• The bottom line is this: Don’t spam ever, on any network. Always show respect for others and their time.

Overall, this book is highly recommended to all authors who are trying to market their book and just need a few meaty suggestions to make that go well.


Your Book, Your Brand: The Step-By-Step Guide to Launching Your Book and Boosting Your SalesYour Book, Your Brand: The Step-By-Step Guide to Launching Your Book and Boosting Your Sales

by Dana Kaye

My rating: 4 of 5 stars

View all my reviews

Dana Kaye’s Your Book, Your Brand: The Step-by-step Guide to Launching Your Book and Boosting Your Sales (Diversion Books 2016) came recommended by several friends when I was whining about the lack of success I was having marketing my latest novel. While Kaye doesn’t have even a decade of experience in publicity, she does have a fresh eye and addictive enthusiasm. Once I got started reading, it was easy to see why her ideas were so valuable to writers.

Rather than the linear approach to marketing in Fauzia Burke’s book above, Kaye writes about typical problems writers might have with marketing and how to fix them using both online and physical solutions. She includes topics such as branding, online media, pitching, social media, in-person branding, and promotions, often with worksheets so readers can determine how to fit the topics into their world. A nice inclusion is a sample campaign and a suggested timeline for events.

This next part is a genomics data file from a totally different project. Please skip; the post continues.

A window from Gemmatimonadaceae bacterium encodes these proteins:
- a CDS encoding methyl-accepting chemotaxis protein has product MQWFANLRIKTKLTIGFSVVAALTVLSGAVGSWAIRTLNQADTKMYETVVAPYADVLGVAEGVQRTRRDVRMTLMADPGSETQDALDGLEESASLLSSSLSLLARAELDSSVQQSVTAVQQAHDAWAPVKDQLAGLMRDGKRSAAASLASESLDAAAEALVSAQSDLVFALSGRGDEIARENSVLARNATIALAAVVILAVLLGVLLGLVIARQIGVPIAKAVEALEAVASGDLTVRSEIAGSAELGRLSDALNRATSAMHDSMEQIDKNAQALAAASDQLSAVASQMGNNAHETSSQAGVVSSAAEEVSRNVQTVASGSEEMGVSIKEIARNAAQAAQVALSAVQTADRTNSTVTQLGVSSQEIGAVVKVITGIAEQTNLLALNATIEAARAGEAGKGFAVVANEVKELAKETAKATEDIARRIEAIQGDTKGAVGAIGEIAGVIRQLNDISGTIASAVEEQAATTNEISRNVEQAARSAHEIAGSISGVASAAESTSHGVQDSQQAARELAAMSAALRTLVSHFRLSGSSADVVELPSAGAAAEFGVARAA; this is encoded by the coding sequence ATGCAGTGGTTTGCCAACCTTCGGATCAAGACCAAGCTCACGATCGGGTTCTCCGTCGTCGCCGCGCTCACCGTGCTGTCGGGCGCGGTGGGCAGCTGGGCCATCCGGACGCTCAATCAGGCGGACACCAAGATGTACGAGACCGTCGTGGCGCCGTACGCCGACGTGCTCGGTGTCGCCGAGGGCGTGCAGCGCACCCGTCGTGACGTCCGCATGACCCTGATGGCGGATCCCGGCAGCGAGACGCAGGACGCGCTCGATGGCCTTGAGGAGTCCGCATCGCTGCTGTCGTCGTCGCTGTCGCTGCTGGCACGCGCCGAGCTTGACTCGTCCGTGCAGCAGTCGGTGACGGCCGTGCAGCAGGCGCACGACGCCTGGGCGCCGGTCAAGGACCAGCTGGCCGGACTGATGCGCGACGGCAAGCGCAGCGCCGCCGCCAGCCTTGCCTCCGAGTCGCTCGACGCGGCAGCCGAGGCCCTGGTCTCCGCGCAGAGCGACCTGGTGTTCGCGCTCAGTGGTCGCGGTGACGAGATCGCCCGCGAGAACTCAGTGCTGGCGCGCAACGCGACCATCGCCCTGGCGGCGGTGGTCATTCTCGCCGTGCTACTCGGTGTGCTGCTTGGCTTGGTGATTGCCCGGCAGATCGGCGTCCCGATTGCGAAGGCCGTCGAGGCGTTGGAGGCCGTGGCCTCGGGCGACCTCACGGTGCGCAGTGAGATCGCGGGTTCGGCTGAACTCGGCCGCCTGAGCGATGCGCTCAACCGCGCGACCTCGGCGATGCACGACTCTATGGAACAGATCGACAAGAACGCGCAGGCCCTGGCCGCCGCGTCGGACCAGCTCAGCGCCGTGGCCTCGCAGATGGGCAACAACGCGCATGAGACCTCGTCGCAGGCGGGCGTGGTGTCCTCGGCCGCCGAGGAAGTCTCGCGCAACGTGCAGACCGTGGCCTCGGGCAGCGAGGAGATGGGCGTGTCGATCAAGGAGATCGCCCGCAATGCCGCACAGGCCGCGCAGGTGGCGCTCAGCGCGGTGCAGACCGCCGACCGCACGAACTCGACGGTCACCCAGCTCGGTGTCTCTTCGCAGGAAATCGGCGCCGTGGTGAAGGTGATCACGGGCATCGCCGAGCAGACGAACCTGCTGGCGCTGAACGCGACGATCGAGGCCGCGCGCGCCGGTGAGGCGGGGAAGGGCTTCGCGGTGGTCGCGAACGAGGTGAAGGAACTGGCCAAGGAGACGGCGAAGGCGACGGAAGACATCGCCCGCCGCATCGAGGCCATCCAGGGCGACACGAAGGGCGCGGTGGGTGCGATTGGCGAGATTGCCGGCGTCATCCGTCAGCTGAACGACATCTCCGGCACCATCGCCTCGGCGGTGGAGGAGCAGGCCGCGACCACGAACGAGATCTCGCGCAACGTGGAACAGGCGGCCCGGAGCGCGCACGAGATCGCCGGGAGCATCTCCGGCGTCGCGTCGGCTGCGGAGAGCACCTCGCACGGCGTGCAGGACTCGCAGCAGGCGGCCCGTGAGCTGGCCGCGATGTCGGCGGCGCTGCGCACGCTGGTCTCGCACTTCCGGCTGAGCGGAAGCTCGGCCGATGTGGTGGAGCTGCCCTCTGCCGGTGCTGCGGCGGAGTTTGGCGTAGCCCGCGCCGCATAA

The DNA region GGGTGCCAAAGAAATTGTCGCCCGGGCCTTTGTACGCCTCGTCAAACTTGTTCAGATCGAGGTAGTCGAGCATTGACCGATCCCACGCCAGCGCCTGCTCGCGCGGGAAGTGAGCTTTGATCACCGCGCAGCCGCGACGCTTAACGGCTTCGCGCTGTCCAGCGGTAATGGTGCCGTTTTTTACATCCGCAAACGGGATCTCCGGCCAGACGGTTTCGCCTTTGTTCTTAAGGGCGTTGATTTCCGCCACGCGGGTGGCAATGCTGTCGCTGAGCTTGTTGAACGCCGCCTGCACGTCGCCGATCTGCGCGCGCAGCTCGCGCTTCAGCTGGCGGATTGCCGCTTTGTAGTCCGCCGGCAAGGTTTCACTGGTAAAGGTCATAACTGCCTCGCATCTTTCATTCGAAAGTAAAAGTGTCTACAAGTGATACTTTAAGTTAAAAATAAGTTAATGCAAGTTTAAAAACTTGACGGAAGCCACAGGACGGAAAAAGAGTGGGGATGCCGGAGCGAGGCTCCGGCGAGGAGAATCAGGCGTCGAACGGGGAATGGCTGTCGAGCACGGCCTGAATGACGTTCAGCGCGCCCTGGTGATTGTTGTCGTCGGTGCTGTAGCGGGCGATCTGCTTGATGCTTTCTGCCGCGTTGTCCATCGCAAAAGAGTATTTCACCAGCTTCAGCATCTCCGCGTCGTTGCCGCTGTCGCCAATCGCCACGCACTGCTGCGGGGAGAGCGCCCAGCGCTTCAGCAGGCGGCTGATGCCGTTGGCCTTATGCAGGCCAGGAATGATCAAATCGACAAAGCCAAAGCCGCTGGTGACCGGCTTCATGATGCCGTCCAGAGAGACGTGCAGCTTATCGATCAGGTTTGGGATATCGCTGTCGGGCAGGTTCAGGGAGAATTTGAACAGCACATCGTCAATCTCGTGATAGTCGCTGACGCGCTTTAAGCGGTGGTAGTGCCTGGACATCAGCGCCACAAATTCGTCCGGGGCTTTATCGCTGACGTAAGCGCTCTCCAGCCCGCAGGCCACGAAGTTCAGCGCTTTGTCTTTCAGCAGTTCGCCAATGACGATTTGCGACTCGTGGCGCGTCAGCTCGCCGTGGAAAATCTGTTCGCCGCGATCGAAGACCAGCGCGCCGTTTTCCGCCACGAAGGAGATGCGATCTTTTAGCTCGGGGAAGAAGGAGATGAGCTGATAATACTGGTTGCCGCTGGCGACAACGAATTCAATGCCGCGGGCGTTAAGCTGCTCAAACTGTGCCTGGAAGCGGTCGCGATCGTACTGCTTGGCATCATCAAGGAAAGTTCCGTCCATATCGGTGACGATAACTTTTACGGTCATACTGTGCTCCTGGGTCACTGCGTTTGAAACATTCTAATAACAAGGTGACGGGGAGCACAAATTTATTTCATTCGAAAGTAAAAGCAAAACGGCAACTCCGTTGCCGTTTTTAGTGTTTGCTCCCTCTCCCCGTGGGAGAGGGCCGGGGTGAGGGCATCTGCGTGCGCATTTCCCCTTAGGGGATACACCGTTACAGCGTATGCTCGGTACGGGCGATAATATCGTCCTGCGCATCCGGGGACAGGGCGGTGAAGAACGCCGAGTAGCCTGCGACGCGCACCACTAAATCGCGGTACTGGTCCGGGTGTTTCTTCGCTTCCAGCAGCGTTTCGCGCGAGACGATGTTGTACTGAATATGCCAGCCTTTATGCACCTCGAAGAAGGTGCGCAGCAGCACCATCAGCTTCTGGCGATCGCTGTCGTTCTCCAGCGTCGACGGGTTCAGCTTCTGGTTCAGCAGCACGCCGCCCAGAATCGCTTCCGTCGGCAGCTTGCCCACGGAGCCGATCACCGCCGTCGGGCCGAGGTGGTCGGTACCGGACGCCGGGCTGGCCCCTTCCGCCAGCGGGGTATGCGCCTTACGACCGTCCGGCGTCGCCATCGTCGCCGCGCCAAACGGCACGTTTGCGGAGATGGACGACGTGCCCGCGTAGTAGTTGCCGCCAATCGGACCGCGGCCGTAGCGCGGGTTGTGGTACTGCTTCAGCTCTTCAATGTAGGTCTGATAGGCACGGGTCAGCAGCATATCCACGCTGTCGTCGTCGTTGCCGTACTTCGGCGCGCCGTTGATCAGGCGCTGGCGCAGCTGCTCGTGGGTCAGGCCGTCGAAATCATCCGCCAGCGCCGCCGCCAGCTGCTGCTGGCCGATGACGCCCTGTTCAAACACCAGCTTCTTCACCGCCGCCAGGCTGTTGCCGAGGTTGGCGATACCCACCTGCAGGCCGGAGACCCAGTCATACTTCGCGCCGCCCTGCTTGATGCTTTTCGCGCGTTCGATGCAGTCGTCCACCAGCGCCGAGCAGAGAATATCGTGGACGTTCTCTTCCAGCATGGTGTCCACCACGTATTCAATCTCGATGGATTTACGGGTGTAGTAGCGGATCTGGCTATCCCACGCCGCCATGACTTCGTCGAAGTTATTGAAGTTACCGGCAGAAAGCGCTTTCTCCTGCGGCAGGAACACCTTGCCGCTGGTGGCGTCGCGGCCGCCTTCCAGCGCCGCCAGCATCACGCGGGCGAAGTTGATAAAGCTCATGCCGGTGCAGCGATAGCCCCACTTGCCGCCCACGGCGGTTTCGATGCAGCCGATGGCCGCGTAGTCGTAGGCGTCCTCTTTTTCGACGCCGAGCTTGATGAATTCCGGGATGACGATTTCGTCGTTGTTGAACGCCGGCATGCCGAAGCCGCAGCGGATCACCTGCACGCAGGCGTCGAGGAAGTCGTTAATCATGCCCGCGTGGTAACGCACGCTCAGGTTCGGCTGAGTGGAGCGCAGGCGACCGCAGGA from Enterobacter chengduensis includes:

Here are some of my favorite suggestions:

  • Book promotion is more of an art than a science. What works for one author may not work for another…
  • The first step is to always write a good book.
  • All authors, regardless of audience, will need an author website. This serves as your online business card,
  • All websites should include the following: [and then Kaye tells you what the critical pieces are].
  • …always pay for your images through stock photo companies; never pull images from the web.
  • To stay focused, answer the following questions: Does your audience prefer print or e-books? Where do they get their information (TV, radio, websites)? What else do they read (newspapers, magazines, blogs)? Where do they buy their books (online, grocery stores, chain bookstores)? What social media platforms do they utilize (Facebook, Twitter…).